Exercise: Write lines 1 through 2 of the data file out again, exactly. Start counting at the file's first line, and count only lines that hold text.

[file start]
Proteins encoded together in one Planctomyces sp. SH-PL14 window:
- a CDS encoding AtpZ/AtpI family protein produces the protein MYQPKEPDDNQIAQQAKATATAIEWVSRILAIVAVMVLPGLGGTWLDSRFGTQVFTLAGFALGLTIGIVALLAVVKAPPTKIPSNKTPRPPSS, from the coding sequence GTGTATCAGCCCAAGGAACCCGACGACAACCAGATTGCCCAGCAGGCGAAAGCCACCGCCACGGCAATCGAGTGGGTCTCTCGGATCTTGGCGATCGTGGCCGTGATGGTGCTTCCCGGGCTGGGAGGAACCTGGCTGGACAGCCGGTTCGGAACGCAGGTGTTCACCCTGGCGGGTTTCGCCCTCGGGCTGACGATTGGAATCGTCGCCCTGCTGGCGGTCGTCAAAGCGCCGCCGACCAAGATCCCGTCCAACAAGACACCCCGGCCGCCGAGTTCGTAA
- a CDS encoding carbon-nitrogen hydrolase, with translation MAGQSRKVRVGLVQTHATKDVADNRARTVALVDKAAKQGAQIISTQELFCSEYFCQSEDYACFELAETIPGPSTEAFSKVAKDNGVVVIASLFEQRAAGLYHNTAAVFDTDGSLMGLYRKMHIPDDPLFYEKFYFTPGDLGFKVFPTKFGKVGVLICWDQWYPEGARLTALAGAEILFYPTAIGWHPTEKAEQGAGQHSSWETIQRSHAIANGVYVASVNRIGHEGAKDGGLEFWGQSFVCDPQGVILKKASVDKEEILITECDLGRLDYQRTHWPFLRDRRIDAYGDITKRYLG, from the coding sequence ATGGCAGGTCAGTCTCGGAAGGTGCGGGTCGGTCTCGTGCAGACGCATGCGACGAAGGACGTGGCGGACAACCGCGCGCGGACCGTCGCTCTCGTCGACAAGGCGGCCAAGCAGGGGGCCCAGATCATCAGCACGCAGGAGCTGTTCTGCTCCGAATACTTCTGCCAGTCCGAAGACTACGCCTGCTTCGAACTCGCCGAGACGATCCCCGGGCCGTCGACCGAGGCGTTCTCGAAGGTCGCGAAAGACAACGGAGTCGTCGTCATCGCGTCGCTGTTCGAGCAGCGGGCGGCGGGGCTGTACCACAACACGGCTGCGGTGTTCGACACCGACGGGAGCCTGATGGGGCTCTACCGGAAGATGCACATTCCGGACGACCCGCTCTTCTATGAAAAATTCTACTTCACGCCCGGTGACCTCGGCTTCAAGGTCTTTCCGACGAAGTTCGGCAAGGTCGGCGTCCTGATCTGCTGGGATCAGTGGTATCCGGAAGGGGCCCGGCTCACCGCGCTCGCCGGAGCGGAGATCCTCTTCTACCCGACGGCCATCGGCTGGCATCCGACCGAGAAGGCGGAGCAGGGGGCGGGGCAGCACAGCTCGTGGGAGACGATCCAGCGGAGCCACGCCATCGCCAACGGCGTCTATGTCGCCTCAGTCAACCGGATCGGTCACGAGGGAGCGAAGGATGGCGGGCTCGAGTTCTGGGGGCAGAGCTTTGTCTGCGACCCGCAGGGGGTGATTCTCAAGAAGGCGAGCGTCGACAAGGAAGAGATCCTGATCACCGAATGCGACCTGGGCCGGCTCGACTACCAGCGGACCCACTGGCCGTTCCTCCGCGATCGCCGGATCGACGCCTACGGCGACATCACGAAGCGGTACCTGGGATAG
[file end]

Proteins encoded together in one Planctomyces sp. SH-PL14 window:
- a CDS encoding AtpZ/AtpI family protein produces the protein MYQPKEPDDNQIAQQAKATATAIEWVSRILAIVAVMVLPGLGGTWLDSRFGTQVFTLAGFALGLTIGIVALLAVVKAPPTKIPSNKTPRPPSS, from the coding sequence GTGTATCAGCCCAAGGAACCCGACGACAACCAGATTGCCCAGCAGGCGAAAGCCACCGCCACGGCAATCGAGTGGGTCTCTCGGATCTTGGCGATCGTGGCCGTGATGGTGCTTCCCGGGCTGGGAGGAACCTGGCTGGACAGCCGGTTCGGAACGCAGGTGTTCACCCTGGCGGGTTTCGCCCTCGGGCTGACGATTGGAATCGTCGCCCTGCTGGCGGTCGTCAAAGCGCCGCCGACCAAGATCCCGTCCAACAAGACACCCCGGCCGCCGAGTTCGTAA